What is an indulgence?
“An indulgence is a remission before God of the temporal punishment due to sins whose guilt has already been forgiven, which the faithful Christian who is duly disposed gains under certain prescribed conditions through the action of the Church which, as the minister of redemption, dispenses and applies with authority the treasury of the satisfactions of Christ and the saints.”
“An indulgence is partial or plenary according as it removes either part or all of the temporal punishment due to sin.” The faithful can gain indulgences for themselves or apply them to the dead.
[u:23n7jvsi][b:23n7jvsi]What is its History[/b:23n7jvsi][/u:23n7jvsi]
Indulgences are part of the Church’s infallible teaching. This means that no Catholic is at liberty to disbelieve in them. The Council of Trent stated that it “condemns with anathema those who say that indulgences are useless or that the Church does not have the power to grant them”(Trent, session 25, Decree on Indulgences). Trent’s anathema places indulgences in the realm of infallibly defined teaching.

The pious use of indulgences dates back into the early days of the Church, and the principles underlying indulgences extend back into the Bible itself. Catholics who are uncomfortable with indulgences do not realize how biblical they are. The principles behind indulgences are as clear in Scripture as those behind more familiar doctrines, such as the Trinity.

[u:23n7jvsi][b:23n7jvsi]6. What do an Imprimater and Nihil Obstat mean
Impimater -(Catholic Answers)[/b:23n7jvsi][/u:23n7jvsi]
permission to publish this work is hereby granted.
[u:23n7jvsi][b:23n7jvsi]Nihil Obstat -(Catholic Answers) [/b:23n7jvsi][/u:23n7jvsi]
I have concluded that the materials
presented in this work are free of doctrinal or moral errors.

Lastly, and not from a Catholic point of view tell us oh infallible one the answer to this….
[u:23n7jvsi][b:23n7jvsi]7. Based on Sola Scriptura Arianism can be defended nowhere in the Bible does the word Trinity come up, using Sola Scriptura defend the Trinity, and the proposition that Christ Jesus is True God and True Man. [/b:23n7jvsi][/u:23n7jvsi]

Once again, you tell us what the Catholic Church teaches, like an elementary school math test show your work, that is if you quote someone (remember not to cut and paste from Catholic sources as you tend to distort them) cite the source. This is not an invitation for you to beat with your bully stick Catholic Teachings, simply to define them as you understand them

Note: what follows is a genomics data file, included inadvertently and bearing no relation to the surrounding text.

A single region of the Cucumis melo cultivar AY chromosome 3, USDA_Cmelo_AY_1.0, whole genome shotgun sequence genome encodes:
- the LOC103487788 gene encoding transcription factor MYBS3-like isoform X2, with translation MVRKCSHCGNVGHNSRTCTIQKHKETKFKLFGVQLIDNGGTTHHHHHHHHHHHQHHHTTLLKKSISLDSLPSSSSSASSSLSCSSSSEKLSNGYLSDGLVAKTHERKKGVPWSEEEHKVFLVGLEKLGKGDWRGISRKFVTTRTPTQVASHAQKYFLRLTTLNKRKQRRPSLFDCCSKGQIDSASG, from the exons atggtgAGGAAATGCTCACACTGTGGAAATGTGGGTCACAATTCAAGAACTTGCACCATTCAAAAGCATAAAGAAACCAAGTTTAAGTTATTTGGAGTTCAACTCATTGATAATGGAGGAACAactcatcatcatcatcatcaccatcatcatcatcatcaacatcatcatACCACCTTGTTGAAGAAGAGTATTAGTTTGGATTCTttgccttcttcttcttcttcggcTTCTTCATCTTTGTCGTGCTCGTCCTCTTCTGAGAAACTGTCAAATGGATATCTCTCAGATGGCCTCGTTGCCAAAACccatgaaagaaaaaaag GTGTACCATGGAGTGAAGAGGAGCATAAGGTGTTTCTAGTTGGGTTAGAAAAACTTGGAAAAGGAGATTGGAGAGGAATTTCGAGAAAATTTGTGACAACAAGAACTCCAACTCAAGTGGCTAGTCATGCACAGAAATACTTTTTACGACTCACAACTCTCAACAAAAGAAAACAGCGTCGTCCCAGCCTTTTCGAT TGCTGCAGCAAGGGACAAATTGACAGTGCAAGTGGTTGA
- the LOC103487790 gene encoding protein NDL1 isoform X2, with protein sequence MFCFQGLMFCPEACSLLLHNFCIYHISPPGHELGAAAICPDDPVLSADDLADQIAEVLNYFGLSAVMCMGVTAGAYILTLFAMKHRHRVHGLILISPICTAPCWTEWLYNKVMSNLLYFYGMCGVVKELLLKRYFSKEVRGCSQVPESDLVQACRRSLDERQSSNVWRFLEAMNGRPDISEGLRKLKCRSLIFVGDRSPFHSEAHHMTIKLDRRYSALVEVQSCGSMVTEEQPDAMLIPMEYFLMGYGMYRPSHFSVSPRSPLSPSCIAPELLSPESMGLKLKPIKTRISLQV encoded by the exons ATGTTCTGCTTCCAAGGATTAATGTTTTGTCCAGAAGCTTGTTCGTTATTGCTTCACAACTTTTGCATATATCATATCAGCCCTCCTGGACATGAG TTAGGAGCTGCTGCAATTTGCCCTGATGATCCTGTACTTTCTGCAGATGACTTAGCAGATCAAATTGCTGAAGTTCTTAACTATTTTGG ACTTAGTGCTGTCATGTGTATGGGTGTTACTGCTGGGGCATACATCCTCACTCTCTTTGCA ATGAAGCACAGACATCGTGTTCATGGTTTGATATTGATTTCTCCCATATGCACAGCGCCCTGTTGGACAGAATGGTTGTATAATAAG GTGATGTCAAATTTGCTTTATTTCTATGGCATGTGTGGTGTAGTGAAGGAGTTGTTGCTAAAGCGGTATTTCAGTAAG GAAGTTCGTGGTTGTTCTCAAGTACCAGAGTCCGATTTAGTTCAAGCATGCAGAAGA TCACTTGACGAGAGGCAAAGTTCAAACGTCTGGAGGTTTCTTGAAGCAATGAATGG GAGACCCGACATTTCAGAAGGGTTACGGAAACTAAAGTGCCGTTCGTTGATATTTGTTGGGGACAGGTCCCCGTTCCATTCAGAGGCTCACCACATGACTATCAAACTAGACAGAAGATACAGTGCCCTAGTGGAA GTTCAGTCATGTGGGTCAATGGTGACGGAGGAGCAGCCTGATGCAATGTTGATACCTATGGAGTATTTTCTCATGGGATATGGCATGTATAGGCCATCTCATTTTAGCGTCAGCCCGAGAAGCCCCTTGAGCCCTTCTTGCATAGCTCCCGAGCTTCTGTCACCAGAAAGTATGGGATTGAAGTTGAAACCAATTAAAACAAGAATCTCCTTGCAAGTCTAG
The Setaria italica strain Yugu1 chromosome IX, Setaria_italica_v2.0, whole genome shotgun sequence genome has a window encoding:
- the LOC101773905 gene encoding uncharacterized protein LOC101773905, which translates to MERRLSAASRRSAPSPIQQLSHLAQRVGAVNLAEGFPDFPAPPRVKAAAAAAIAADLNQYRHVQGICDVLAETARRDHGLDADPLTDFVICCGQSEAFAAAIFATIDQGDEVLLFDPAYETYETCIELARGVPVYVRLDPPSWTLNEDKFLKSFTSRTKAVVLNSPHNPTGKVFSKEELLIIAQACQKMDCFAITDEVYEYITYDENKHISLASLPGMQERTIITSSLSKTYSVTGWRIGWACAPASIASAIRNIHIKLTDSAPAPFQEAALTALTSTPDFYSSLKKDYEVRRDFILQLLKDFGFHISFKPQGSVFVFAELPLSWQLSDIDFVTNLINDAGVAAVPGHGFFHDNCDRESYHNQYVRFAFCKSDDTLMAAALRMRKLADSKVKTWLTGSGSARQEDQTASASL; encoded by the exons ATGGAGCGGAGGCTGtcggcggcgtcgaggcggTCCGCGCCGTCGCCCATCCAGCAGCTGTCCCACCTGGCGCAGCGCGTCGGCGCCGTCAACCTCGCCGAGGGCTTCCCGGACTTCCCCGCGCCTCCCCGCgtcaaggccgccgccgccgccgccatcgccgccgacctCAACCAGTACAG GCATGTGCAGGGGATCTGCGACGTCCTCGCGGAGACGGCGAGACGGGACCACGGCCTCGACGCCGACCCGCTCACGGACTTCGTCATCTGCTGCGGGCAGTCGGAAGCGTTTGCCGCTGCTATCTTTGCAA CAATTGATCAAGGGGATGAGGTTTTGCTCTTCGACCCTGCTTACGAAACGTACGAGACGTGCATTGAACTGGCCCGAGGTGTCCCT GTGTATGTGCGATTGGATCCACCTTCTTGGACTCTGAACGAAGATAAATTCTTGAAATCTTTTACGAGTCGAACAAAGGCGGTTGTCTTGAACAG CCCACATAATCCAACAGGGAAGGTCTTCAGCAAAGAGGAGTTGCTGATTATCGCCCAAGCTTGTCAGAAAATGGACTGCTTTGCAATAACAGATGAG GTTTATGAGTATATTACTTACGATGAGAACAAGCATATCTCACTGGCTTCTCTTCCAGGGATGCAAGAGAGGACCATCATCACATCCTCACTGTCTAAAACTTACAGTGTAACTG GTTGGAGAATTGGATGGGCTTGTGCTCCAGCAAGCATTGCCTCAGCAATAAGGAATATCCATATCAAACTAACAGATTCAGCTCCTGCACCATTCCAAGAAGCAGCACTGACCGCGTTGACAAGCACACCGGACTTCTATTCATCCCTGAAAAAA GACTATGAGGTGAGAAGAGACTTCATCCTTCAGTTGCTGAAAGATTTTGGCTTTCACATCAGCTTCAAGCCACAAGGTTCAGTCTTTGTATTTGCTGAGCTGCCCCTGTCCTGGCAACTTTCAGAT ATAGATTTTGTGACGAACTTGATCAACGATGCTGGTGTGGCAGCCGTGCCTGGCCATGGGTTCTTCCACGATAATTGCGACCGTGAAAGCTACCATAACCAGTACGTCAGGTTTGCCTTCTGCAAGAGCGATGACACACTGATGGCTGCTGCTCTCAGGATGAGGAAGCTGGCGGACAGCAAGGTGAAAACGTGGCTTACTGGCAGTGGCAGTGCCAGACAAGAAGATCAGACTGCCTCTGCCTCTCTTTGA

Based on my knowledge the Holy Spirit part of the Trinity is found [/b:23n7jvsi][/u:23n7jvsi]
Matthew 3:16 – He saw the Spirit of God descending like a dove and alighting upon Him.
John 14:26 – 26 But the Helper, the Holy Spirit, whom the Father will send in My name, He will teach you all things, and bring to your remembrance all things that I said to you
John15:26 – 26 “But when the Helper comes, whom I shall send to you from the Father, the Spirit of truth who proceeds from the Father, He will testify of Me
John 16:7+8 – 7 Nevertheless I tell you the truth. It is to your advantage that I go away; for if I do not go away, the Helper will not come to you; but if I depart, I will send Him to you. 8 And when He has come, He will convict the world of sin, and of righteousness, and of judgment
1 John 3:24 -24 Now he who keeps His commandments abides in Him, and He in him. And by this we know that He abides in us, by the Spirit whom He has given us.
1 John 5:6-8 -6 This is He who came by water and blood Jesus Christ; not only by water, but by water and blood. And it is the Spirit who bears witness, because the Spirit is truth. 7 For there are three that bear witness in heaven: the Father, the Word, and the Holy Spirit; and these three are one. 8 And there are three that bear witness on earth:[b:23n7jvsi] the Spirit, the water, and the blood; and these three agree as one.

Also the note the plural form on creation in Genesis 1:26 – our image
Then God said, “Let Us make man in Our image, according to Our likeness;

[u:23n7jvsi]and the proposition that Christ Jesus is True God and True Man.[/b:23n7jvsi][/u:23n7jvsi]
Matthew 17:5 -“This is My beloved Son, in whom I am well pleased. Hear Him!”
Matthew 22:32 – ‘I am the God of Abraham, the God of Isaac, and the God of Jacob’? God is not the God of the dead, but of the living.”
John 6:51 – I am the living bread which came down from heaven
Acts 9:5 – And he said, “Who are You, Lord?” Then the Lord said, “I am Jesus, whom you are persecuting. It is hard for you to kick against the goads.”
John 4:26 Jesus said to her, “I who speak to you am He.”
LARoberts – these are but a few that you requested – Are you satisfied? (And I never said I was infallible that is your term)[/b:23n7jvsi]